My latest brainstorm is to use my blog to promote other poetry collections launching into this virus-blasted landscape. Effort on behalf of others tends to boomerang, right? I’ll definitely focus on books from little presses, not the ones already attaining media spotlight. I’m currently thinking I’ll begin each post with my own micro-review, maybe just a few sentences describing what attracts me to the work, then ask three questions of the author. I’m pondering what might be good questions to ask, not too run-of-the-mill. If you have notions about how to do this, or you want to draw my attention to your OWN new book, I’d like to hear from you, so just reply below or on FB or by email (wheelerlm at wlu dot edu). Digital ARCs and review copies would be welcome, and I’ve already ordered and pre-ordered some books I’m interested in. My plan is to start off with The State She’s In then feature as many new books as I can, maybe one a week.
Oh, and poets: Shenandoah just opened to poetry submissions. As the website says: “Our spring 2020 reading period for POETRY will be from March 15–March 31, 2020. Please send us prayers, spells, charms, curses, blessings, invocations—poems that try to make change happen. All forms, styles, and procedures are welcome. A selection will appear in a special Shenandoah portfolio in the Spring 2021 issue.” Reading subs is another way for me to serve poetry in a pandemic–send spells for worldwide healing, please, or curses upon the political leaders who are failing to stem pandemic!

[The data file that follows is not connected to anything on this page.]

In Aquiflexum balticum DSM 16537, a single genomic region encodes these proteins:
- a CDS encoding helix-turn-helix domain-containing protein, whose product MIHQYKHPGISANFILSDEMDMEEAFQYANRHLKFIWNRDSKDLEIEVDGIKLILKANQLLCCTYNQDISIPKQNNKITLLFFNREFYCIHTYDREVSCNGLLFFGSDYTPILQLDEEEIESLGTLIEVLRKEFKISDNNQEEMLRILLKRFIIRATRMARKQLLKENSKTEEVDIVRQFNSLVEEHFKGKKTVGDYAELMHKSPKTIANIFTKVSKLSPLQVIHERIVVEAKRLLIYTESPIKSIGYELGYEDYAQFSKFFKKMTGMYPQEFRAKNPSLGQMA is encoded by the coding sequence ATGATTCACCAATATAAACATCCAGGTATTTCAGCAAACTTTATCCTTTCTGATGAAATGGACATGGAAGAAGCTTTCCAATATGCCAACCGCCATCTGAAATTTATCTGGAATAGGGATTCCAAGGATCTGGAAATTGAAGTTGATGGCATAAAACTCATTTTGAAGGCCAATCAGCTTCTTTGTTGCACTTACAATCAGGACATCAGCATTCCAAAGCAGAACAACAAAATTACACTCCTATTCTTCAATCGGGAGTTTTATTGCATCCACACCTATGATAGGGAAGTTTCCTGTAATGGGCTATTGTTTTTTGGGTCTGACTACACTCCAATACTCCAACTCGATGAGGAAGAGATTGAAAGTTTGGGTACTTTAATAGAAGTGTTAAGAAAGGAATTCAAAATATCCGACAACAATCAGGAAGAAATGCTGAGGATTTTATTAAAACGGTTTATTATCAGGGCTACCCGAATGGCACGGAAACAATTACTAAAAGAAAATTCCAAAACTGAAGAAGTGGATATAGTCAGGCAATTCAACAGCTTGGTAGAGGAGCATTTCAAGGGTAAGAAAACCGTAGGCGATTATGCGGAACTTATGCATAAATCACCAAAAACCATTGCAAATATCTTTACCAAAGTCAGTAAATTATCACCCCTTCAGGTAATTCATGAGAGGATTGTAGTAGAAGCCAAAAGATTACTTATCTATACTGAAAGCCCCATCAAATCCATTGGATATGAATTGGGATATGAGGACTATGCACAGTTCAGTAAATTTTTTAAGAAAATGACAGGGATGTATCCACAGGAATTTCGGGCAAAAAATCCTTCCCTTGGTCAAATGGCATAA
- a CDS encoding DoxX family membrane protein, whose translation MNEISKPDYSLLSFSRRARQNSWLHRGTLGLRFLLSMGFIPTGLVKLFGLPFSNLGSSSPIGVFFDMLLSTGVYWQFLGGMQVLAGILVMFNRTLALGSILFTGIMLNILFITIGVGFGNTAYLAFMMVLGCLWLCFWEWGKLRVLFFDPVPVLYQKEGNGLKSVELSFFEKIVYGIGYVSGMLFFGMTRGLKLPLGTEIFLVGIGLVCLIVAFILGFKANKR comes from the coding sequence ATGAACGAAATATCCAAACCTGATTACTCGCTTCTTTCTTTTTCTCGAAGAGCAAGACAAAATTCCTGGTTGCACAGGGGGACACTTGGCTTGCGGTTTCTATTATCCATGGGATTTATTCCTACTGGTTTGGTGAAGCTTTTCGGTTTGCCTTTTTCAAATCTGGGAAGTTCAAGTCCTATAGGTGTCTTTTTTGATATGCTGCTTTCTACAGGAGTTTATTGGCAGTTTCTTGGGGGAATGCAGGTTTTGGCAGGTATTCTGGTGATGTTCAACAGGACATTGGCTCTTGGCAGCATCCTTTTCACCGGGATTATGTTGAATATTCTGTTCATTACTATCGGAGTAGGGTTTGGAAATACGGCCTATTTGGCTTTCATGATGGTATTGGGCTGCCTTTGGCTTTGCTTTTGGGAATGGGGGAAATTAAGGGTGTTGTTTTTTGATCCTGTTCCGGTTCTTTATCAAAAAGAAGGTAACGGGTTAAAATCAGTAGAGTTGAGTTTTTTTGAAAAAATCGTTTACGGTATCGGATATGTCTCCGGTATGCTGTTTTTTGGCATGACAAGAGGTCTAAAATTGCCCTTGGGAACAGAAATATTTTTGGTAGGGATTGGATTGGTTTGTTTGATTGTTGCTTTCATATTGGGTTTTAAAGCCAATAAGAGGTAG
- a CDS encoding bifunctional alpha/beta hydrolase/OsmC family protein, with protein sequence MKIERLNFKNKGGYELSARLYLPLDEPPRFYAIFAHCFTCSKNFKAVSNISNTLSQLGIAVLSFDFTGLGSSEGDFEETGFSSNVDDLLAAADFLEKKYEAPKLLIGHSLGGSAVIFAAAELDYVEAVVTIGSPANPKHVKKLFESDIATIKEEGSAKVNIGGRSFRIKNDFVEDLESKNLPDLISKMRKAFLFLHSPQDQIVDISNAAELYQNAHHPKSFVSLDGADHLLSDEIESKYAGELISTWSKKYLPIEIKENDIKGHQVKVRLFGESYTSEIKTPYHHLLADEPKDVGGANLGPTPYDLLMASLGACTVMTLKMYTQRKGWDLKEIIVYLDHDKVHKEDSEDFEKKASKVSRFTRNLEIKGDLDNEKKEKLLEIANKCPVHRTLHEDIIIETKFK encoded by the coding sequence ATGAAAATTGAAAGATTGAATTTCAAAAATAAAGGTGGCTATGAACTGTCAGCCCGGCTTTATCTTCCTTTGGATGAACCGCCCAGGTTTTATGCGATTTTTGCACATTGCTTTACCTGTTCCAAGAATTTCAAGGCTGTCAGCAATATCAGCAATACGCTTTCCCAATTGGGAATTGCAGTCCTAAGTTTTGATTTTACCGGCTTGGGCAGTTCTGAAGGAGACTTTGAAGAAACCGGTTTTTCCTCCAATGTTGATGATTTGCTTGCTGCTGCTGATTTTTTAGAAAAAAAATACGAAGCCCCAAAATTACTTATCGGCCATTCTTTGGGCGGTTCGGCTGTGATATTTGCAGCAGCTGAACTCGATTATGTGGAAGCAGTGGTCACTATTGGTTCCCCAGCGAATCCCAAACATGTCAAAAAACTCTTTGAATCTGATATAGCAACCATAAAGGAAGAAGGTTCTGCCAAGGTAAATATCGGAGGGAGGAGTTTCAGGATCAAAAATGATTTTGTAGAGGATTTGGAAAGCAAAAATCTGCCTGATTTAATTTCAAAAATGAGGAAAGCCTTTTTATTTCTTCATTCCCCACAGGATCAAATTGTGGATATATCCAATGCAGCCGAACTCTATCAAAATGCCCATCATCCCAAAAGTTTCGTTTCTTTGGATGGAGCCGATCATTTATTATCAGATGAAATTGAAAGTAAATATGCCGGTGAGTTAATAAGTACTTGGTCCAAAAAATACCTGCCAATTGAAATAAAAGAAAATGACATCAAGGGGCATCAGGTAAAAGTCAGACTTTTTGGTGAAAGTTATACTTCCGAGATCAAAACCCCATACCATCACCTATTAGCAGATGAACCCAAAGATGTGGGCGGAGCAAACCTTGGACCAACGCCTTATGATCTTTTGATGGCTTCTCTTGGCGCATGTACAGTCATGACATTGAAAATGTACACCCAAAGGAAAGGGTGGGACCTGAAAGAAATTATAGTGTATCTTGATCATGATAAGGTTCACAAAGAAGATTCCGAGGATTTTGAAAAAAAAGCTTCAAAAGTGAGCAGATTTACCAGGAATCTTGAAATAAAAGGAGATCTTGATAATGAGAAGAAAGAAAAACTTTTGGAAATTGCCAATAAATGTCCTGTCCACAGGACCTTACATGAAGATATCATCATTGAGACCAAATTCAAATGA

Of course I’ll be trying to manage all this in a state of intense distraction. My tree-pollen allergies are kicking in, totally unlike coronavirus symptoms, but every time I have a hot flash I whip out the thermometer. I have to gear up for 4 more weeks of my 3 current courses, THEN for my 4-week May term, which we’ve just been informed will be virtual, too. My husband and son are making a quick run up to Haverford to pick up his things prior to the beginning of my son’s own online courses; it’s necessary, although I’m not thrilled they’re traveling. I wake up in the middle of the night concerned about my eighty-year-old mother and vulnerable friends who are self-quarantining. It’s a pretty big burden of worry for all of us.
I’m sending out all the love, friends, and will be posting again soon in solidarity with poets and publishers. Take care.